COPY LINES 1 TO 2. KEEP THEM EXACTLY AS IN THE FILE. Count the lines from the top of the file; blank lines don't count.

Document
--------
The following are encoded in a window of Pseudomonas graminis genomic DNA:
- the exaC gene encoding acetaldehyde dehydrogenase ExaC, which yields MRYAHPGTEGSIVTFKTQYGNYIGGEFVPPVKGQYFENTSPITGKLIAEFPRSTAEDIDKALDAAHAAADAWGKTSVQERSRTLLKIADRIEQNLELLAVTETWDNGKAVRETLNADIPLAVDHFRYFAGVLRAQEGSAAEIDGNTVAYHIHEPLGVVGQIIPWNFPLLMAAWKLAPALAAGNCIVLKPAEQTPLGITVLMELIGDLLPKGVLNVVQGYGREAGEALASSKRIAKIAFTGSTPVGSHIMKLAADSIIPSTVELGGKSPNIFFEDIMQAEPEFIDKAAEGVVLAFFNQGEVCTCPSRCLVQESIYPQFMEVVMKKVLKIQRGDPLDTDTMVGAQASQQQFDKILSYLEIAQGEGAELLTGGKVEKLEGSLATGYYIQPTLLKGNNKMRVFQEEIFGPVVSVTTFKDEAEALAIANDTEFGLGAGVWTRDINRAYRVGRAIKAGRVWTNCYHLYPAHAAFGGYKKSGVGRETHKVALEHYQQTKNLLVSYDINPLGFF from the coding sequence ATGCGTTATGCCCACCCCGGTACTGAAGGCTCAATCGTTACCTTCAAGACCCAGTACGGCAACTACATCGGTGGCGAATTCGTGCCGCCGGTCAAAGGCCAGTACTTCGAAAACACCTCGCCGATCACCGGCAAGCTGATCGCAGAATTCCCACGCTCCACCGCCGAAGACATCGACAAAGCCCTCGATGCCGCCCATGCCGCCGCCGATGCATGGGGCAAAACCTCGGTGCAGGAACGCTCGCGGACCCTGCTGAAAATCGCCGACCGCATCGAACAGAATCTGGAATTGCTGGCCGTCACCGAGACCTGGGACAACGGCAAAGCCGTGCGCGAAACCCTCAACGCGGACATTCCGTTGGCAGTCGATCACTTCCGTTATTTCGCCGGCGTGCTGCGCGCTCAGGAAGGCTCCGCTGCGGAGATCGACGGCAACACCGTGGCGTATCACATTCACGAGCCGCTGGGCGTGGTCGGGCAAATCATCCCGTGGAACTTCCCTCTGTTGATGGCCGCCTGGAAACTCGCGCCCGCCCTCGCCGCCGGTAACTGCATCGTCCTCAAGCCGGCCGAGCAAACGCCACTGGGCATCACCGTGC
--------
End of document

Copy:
The following are encoded in a window of Pseudomonas graminis genomic DNA:
- the exaC gene encoding acetaldehyde dehydrogenase ExaC, which yields MRYAHPGTEGSIVTFKTQYGNYIGGEFVPPVKGQYFENTSPITGKLIAEFPRSTAEDIDKALDAAHAAADAWGKTSVQERSRTLLKIADRIEQNLELLAVTETWDNGKAVRETLNADIPLAVDHFRYFAGVLRAQEGSAAEIDGNTVAYHIHEPLGVVGQIIPWNFPLLMAAWKLAPALAAGNCIVLKPAEQTPLGITVLMELIGDLLPKGVLNVVQGYGREAGEALASSKRIAKIAFTGSTPVGSHIMKLAADSIIPSTVELGGKSPNIFFEDIMQAEPEFIDKAAEGVVLAFFNQGEVCTCPSRCLVQESIYPQFMEVVMKKVLKIQRGDPLDTDTMVGAQASQQQFDKILSYLEIAQGEGAELLTGGKVEKLEGSLATGYYIQPTLLKGNNKMRVFQEEIFGPVVSVTTFKDEAEALAIANDTEFGLGAGVWTRDINRAYRVGRAIKAGRVWTNCYHLYPAHAAFGGYKKSGVGRETHKVALEHYQQTKNLLVSYDINPLGFF from the coding sequence ATGCGTTATGCCCACCCCGGTACTGAAGGCTCAATCGTTACCTTCAAGACCCAGTACGGCAACTACATCGGTGGCGAATTCGTGCCGCCGGTCAAAGGCCAGTACTTCGAAAACACCTCGCCGATCACCGGCAAGCTGATCGCAGAATTCCCACGCTCCACCGCCGAAGACATCGACAAAGCCCTCGATGCCGCCCATGCCGCCGCCGATGCATGGGGCAAAACCTCGGTGCAGGAACGCTCGCGGACCCTGCTGAAAATCGCCGACCGCATCGAACAGAATCTGGAATTGCTGGCCGTCACCGAGACCTGGGACAACGGCAAAGCCGTGCGCGAAACCCTCAACGCGGACATTCCGTTGGCAGTCGATCACTTCCGTTATTTCGCCGGCGTGCTGCGCGCTCAGGAAGGCTCCGCTGCGGAGATCGACGGCAACACCGTGGCGTATCACATTCACGAGCCGCTGGGCGTGGTCGGGCAAATCATCCCGTGGAACTTCCCTCTGTTGATGGCCGCCTGGAAACTCGCGCCCGCCCTCGCCGCCGGTAACTGCATCGTCCTCAAGCCGGCCGAGCAAACGCCACTGGGCATCACCGTGC